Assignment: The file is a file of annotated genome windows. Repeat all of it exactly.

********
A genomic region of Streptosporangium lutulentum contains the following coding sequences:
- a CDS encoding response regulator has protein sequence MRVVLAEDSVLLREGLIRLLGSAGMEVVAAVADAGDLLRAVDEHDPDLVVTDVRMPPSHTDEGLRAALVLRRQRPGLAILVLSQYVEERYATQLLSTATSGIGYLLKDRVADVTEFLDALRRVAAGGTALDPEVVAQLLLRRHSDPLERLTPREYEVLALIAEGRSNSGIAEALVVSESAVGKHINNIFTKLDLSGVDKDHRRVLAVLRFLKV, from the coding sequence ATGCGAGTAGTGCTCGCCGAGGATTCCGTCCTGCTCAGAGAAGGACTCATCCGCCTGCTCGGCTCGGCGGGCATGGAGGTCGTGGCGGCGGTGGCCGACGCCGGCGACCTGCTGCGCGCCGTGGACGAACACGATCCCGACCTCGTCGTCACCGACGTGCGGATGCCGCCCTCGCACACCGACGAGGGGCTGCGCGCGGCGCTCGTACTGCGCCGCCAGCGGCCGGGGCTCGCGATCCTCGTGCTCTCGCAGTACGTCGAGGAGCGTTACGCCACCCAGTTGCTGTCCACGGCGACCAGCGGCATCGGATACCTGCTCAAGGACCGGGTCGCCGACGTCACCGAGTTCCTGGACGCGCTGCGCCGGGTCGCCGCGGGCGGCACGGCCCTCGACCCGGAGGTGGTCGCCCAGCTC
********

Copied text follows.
A genomic region of Streptosporangium lutulentum contains the following coding sequences:
- a CDS encoding response regulator has protein sequence MRVVLAEDSVLLREGLIRLLGSAGMEVVAAVADAGDLLRAVDEHDPDLVVTDVRMPPSHTDEGLRAALVLRRQRPGLAILVLSQYVEERYATQLLSTATSGIGYLLKDRVADVTEFLDALRRVAAGGTALDPEVVAQLLLRRHSDPLERLTPREYEVLALIAEGRSNSGIAEALVVSESAVGKHINNIFTKLDLSGVDKDHRRVLAVLRFLKV, from the coding sequence ATGCGAGTAGTGCTCGCCGAGGATTCCGTCCTGCTCAGAGAAGGACTCATCCGCCTGCTCGGCTCGGCGGGCATGGAGGTCGTGGCGGCGGTGGCCGACGCCGGCGACCTGCTGCGCGCCGTGGACGAACACGATCCCGACCTCGTCGTCACCGACGTGCGGATGCCGCCCTCGCACACCGACGAGGGGCTGCGCGCGGCGCTCGTACTGCGCCGCCAGCGGCCGGGGCTCGCGATCCTCGTGCTCTCGCAGTACGTCGAGGAGCGTTACGCCACCCAGTTGCTGTCCACGGCGACCAGCGGCATCGGATACCTGCTCAAGGACCGGGTCGCCGACGTCACCGAGTTCCTGGACGCGCTGCGCCGGGTCGCCGCGGGCGGCACGGCCCTCGACCCGGAGGTGGTCGCCCAGCTC